[2] Ibid. p.50.

Thursday, June 12, 2014

Why Do You Coach?

After being away from my laptop for a while and being intimately involved in several fundraising events and projects I thought I would take a quick minute to jot down some random thoughts about what I think it means to be a coach. Again, these are my opinions and they don't necessarily represent anyone's perspective but my own... so if you disagree you disagree. You can always start your own blog... 

Admittedly I originally started coaching with the intent of being a head football coach on the collegiate level and one day running my own program. I immediately began coaching in arguably one of the best high school leagues in the country; one that boasts the reigning high school football national champion and several other national powerhouses. I went back to school, got my masters in coaching, athletic administration and exercise science in an attempt to make myself even more attractive to potential suitors and set out to land my first high school head coaching job.

Suddenly everything changed….

I took a trip to Uganda in the summer of 2011 with my good friend Kevin Dugan. What I saw in that beautiful country made me realize there was much more to coaching than just “being the head guy” and “looking for an opportunity to advance.” Coaching was a gift... an honor... a calling that required tremendous respect for the game and an even bigger love for your fellow man.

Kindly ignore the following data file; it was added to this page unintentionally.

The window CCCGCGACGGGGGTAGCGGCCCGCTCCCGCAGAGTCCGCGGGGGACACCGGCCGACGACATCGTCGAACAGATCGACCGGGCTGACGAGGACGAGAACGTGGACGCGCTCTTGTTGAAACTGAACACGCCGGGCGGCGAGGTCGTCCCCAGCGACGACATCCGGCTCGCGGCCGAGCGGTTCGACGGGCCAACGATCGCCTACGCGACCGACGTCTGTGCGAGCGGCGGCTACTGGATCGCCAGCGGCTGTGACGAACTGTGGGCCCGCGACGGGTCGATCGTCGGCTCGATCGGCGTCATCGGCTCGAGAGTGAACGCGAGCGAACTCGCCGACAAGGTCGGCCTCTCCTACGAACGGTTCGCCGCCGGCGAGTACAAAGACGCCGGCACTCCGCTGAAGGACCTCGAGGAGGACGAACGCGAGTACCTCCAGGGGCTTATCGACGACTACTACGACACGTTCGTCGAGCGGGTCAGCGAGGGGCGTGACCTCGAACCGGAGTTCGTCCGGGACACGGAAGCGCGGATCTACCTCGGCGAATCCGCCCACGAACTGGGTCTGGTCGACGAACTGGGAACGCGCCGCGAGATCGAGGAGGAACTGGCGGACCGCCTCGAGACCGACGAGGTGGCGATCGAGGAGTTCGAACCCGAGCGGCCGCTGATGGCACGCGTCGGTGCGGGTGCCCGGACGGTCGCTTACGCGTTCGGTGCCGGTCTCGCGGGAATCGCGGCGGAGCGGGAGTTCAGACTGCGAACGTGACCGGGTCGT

I would like to believe (in my own little simple mind) that I was given the opportunity to coach and teach young student-athletes in Uganda how to play American flag football... but in reality (what really went down during those 12 days) I was being taught what it truly meant to be a coach modeled by the character components of humility, respect and faith led by pre-teen kids from Uganda, East Africa.

True coaches are a special breed and are becoming more and more difficult to find. Don’t get me wrong there are tons of trainers out there… but a trainer in my opinion isn’t a coach. Anyone can lay cones on the ground and tell an athlete to run around in circles… but what, beyond that, is being offered?

When I think of a coach I think of my former head coach Lou Holtz; someone who instructs and teaches beyond the specificity of a particular sport and seeks to make significant impact in the lives of those he touches.

I’ve always said that if someone were to get 20 former players who played under Coach Holtz in a room and ask the same series of questions to that selected 20, they would get eerily similar answers to those questions. Not to say we were brainwashed or would give canned answers to said questions, but rather we would answer the questions in a manner that is consistent with our beliefs systems and probably, without fail, quote something from coach to underscore our stance.